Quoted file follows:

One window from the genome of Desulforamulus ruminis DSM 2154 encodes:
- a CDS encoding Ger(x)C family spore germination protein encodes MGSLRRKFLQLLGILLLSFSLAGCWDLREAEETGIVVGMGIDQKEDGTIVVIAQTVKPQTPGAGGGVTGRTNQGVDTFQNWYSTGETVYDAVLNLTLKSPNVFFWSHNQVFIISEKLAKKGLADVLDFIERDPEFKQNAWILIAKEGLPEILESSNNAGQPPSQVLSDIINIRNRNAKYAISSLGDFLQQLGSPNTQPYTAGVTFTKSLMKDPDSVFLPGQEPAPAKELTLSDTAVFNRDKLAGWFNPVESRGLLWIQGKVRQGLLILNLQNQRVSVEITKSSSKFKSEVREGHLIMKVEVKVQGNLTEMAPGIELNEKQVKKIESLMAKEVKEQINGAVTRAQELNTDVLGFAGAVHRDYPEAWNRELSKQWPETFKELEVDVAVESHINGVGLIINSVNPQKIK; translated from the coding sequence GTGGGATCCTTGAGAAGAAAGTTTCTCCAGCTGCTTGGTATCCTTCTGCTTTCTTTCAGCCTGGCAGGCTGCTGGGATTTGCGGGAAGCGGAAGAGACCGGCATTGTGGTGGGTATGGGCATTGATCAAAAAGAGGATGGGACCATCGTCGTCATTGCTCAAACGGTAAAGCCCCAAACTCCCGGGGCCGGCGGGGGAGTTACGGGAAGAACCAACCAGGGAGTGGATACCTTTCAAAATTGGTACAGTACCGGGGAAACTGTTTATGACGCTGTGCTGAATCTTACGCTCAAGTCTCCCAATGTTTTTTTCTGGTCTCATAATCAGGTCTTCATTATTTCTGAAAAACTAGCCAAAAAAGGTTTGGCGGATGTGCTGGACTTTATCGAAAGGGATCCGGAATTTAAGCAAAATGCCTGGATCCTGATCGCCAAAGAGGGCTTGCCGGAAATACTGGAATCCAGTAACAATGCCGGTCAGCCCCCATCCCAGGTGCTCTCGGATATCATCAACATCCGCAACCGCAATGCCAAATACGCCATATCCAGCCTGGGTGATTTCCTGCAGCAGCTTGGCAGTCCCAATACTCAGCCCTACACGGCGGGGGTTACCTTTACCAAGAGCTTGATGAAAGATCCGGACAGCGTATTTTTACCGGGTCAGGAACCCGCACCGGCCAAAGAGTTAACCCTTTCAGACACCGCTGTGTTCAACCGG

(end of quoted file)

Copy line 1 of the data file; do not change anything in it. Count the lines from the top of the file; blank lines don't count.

One window from the genome of Desulforamulus ruminis DSM 2154 encodes: